A 1,600-cow dairy operation near Deer Park, Wis. has applied for a mandated five-year renewal of its permit to manage manure and other waste. Minglewood is located between Star Prairie and Clear Lake, in the upper Willow River basin. It has been operating as a family-run dairy farm for more than 100 years, and has slowly grown to a size that is considered a Concentrated Animal Feeding Operation (CAFO), requiring state permits.
An online public hearing will be held about the permit on May 18 at 4 p.m. Registration is requested at this link.
Kevin and Roxann Solum, who operate the dairy, say the cows produce nearly 20 million gallons of liquid manure per year, and they have agreements for more than 3,000 acres of cropland to spread the manure. Based on state regulations, manure may not be spread within 25 feet of waterbodies, and should not run off fields unless caused by a 25-year, 24-hour rain event. In this area, that means about five inches of rain falling in 24 hours.
Minglewood’s facility include four cow barns, three young stock barns, large feed storage pad, and three manure storage lagoons. The manure storage lagoons provide more than 230 days of liquid waste storage — well above the legal requirement for 180 days of storage.
The Nutrient Management Plan that CAFOs are required to complete to receive a permit dictates when, where, and how much manure will be spread. Individuals fields proposed for spreading must be tested to determine the amount of nutrients in the soil. Higher levels of phosphorus and nitrogen can increase the chances that manure nutrients will not be absorbed, but will make their way to nearby waters, where they can cause algae blooms and other negative effects.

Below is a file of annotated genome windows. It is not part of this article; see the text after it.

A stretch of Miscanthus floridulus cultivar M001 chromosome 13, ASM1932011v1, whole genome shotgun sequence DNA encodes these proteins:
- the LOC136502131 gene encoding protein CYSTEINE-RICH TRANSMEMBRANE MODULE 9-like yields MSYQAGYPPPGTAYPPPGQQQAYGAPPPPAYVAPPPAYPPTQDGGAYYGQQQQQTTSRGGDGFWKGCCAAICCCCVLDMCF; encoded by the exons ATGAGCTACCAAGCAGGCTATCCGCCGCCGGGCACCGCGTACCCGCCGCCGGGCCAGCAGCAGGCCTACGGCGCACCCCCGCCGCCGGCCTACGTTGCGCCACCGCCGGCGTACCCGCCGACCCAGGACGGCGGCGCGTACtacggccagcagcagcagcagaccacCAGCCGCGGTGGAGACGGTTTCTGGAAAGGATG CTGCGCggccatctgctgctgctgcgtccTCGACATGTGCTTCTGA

The fields Minglewood proposes to spread manure on are in both the Willow and Apple River watersheds. Some of the fields do have relatively high levels of phosphorus already, leading to restrictions on spreading. There are several fields with phosphorus levels higher than 100 parts per million, which limits spreading, and one small field just over 200 parts per million, where spreading is only allowed with DNR permission and based on additional testing and calculations.
The operation has had few issues with regulation compliance, and the DNR says “the farm has been found to be in substantial compliance with their permit.” The agency also says it has “tentatively decided” that the operation’s permit should be reissued. All application files are available here.